7 Shocking Facts About Our Industrialized Food System

Ty Emerald
By Ty Emerald

The industrialized food system in the U.S. is fraught with issues, from corporate monopolies to unsafe working conditions. Here are seven startling truths about how our food gets to our tables.

  1. We’re Guinea Pigs for Industrialized Food

Investigative journalist Eric Schlosser calls us “basically guinea pigs” for a new form of industrialized food. Ultra-processed foods, loaded with artificial flavors and chemicals, dominate the market. These foods, never consumed before, are linked to various health problems, including obesity and cancer.

  1. Meatpacking Workers Were Sacrificed During COVID-19

During the pandemic, meatpacking plants became hotspots for COVID-19. Workers, many of whom are immigrants, faced deadly conditions. Despite local health officials’ attempts to shut down infected plants, the Trump administration issued orders to keep them running, prioritizing production over worker safety.

  1. Corporate Control is Stifling Competition

A handful of companies control most of our food supply. Four meatpacking companies control 85% of the beef market. Similar monopolies exist in other sectors, like cereals and baby formula. This concentration leads to higher prices and fewer choices for consumers.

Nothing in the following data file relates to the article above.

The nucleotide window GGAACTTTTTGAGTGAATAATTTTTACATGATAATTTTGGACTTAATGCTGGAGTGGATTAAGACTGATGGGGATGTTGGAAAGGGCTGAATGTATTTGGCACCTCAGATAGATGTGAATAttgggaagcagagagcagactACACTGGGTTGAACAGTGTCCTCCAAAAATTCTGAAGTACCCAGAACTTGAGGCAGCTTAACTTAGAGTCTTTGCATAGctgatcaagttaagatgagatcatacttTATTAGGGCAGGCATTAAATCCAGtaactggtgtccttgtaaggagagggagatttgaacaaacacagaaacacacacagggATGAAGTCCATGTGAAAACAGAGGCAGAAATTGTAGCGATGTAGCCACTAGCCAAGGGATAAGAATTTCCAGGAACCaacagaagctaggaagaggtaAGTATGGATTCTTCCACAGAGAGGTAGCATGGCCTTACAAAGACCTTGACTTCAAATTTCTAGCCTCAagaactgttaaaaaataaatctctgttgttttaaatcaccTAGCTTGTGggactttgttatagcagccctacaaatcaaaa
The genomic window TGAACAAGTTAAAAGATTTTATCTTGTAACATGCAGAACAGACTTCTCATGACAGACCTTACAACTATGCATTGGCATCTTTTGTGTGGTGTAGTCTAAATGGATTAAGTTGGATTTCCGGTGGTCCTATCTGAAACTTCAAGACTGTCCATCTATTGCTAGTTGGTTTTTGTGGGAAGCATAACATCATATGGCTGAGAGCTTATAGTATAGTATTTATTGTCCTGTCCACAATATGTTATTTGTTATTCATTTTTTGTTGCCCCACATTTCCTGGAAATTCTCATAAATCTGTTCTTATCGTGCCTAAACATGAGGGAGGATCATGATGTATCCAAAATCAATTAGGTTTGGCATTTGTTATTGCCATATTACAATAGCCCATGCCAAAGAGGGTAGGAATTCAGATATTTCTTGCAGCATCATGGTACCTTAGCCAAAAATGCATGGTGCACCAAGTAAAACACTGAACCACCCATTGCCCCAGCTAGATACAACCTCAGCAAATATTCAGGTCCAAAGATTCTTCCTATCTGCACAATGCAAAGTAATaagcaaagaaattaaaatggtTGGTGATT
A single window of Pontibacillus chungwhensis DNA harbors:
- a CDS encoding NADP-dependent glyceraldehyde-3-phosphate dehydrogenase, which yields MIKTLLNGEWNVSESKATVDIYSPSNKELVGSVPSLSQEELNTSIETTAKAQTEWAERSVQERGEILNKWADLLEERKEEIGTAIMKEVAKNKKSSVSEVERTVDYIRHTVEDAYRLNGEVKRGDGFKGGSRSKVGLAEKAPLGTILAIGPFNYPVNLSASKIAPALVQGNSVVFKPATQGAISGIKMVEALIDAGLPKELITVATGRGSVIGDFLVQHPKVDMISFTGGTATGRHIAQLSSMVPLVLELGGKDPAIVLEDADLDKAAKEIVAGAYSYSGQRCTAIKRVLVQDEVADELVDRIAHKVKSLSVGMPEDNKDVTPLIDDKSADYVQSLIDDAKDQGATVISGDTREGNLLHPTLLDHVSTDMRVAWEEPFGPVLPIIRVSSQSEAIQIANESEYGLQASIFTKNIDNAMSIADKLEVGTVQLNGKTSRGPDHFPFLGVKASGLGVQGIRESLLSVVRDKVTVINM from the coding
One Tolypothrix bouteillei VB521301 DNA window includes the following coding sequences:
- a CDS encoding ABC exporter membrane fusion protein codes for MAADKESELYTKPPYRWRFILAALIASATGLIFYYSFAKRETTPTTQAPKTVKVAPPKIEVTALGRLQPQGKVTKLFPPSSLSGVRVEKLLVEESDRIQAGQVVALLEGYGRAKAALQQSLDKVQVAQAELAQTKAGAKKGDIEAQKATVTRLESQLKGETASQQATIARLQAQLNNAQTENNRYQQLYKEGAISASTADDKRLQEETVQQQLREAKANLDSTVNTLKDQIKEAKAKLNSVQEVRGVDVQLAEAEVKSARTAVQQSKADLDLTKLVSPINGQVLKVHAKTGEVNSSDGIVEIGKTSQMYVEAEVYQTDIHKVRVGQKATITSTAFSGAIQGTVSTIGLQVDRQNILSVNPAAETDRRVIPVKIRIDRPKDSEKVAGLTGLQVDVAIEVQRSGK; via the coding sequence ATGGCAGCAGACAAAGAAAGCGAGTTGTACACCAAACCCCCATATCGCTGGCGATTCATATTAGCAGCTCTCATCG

Leading meat and poultry processing companies in the United States in 2021, based on sales. Source: Statista
  1. False Choices at the Supermarket

What looks like a variety of brands and products at the supermarket is often controlled by a few corporations. For example, JAB Holding Company owns multiple coffee brands like Peet’s and Caribou, while Starbucks and Dunkin dominate coffee shops. This illusion of choice hides the reality of limited competition.

  1. Unsafe Infant Formula Production

In 2021, contamination at an Abbott Nutrition plant led to a nationwide infant formula shortage. This factory, responsible for 20% of the U.S. supply, had serious sanitation issues. Despite this, Abbott remains a major player in the market, highlighting the dangers of corporate monopolies.

  1. Economic Devastation in Rural America

Corporate consolidation has decimated small farms and rural communities. Since the Reagan administration, the U.S. has lost half its cattle ranchers and over 90% of its hog and dairy farmers. This shift has led to economic hardship and depopulation in rural areas.

  1. Migrant Workers Sustain Our Food System

Our food system relies heavily on immigrant labor, particularly in agriculture and meatpacking. Despite their essential role, these workers often face exploitation, low wages, and poor working conditions. The pandemic highlighted their vulnerability, yet their contributions remain undervalued.

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